Sorry that I don't have any rehab tips for stress fractures. I don't know bones. However, I'm practically an expert when it comes to soft tissue injuries.

BTW - I noticed your location says "Colorado." I'm also in Colorado. What school are you attending?


I'm at CU Boulder. Buffalo Battalion. MSIII this year. Any soft tissue advice for the shin splint portion of stress fractures? I have both. Hairline fracture of the tibia in my right leg with inflammation of the gastrocnemius muscles in both legs mixed with some on again/off again swelling of whatever muscle is in the front of your leg. (MRIs suck because they are very meticulate about how fucked up you are)

My PU and SU are fine, I always max those. Usually I'm tied for 2nd or 1st best in the Corps for PU. It's just the run that bugs me, obviously. Funny, though, because when my max bench went up, my max PU went down. Different muscle fibers, methinks.


For soft tissue injuries, let's just say that I take a LOT of ibuprofen. Like 4 pills at once. When I told my doctor this he had this look of horror on his face and suggested a cut that down to 3, but I still take 4. I'll do this at least twice a day. That and rest. I don't bother with ice anymore because it just makes things cold and doesn't seem to help. Fish oil helps, too.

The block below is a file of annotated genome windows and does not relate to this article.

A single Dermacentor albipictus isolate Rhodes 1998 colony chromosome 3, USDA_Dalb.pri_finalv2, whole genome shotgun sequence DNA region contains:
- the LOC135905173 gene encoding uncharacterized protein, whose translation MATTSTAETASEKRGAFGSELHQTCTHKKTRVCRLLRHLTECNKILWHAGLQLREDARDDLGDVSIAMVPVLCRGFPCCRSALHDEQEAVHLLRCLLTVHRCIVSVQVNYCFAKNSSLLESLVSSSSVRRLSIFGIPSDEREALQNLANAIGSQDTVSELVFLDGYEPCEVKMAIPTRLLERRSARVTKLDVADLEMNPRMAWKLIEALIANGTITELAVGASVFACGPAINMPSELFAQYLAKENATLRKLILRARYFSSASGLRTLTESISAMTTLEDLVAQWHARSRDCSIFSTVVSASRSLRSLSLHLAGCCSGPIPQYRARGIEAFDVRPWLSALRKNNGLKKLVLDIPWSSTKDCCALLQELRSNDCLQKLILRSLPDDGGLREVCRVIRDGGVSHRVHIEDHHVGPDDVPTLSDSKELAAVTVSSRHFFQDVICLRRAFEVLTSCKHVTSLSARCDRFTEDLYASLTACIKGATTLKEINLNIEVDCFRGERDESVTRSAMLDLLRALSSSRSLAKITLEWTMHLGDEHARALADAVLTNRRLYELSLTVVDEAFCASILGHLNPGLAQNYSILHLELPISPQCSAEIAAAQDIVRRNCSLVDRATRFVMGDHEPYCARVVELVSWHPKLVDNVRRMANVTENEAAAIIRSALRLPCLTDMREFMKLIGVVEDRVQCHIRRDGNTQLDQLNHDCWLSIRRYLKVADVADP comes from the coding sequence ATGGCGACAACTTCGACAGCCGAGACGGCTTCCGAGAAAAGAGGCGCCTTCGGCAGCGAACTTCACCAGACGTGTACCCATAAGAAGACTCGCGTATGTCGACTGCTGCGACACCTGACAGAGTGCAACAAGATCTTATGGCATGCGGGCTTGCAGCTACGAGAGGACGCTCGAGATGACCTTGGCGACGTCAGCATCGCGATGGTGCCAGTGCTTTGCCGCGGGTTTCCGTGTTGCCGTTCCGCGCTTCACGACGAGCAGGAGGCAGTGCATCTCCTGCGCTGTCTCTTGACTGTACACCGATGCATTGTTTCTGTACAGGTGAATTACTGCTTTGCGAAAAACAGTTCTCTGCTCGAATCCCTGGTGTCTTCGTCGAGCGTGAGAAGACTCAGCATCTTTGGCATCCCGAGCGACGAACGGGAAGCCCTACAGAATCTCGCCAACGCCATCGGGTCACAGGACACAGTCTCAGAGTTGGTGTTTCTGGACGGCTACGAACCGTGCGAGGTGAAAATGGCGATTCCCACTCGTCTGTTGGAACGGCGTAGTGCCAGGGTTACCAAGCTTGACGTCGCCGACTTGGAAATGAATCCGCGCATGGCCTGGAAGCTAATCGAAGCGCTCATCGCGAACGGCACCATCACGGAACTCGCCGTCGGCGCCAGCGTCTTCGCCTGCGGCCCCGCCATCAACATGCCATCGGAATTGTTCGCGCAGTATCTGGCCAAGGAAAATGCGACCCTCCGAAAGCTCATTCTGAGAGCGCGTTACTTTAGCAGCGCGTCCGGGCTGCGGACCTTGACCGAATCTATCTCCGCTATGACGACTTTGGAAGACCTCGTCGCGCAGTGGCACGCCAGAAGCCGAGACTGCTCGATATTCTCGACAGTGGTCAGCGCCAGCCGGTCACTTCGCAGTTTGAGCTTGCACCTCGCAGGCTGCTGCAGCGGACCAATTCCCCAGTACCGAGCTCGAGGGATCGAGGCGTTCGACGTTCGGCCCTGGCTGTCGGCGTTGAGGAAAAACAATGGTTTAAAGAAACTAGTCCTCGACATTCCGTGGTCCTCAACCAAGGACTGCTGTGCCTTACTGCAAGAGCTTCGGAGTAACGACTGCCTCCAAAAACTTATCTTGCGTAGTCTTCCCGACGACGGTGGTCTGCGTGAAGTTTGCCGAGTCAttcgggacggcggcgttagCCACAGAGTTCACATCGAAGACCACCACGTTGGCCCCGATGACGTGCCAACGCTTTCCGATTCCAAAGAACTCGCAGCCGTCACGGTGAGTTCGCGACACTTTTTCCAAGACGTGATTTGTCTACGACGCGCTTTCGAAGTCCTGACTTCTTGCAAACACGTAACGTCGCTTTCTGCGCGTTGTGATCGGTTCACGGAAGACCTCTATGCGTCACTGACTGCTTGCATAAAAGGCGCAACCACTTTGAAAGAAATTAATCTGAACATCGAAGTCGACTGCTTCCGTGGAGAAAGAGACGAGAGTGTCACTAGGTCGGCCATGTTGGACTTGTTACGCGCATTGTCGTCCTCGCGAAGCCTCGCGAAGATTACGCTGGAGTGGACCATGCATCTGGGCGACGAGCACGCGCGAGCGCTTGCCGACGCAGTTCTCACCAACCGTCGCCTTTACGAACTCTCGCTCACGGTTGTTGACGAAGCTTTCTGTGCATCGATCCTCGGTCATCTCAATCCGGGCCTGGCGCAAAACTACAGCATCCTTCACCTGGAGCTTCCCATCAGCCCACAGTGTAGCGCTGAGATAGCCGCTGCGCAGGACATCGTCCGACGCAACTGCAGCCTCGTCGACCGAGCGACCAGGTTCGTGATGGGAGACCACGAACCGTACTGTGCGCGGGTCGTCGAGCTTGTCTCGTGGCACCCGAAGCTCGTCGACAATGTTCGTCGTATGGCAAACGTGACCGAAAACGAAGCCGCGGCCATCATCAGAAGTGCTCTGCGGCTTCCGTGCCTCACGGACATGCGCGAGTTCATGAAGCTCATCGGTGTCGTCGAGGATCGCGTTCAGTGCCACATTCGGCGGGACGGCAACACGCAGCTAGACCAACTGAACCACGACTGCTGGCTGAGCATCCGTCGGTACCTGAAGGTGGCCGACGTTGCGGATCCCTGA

My Olympic weightlifting club is in Boulder. We also have kettlebells, which is a great way to build strength and endurance. Once you heal up, if you're interested stop by. It's actually a Crossfit facility, but the OL/KB is separate from the Crossfit so you can just join the OL/KB club. Our coach is trying to attract new folks so rates are pretty inexpensive. Anyway, sorry for the advertising, but our coach is a good guy and he can use the business. Olympic weightlifting won't give you all that much muscle mass (although it can if do it a certain way) but it will make you very strong and explosive. We have another CU student that attends, but I won't ask if you know him because that's just stupid. I always hated when people asked me if I knew so-and-so. There's thousands of students that go to my college, so odds are no, I don't know so-and-so.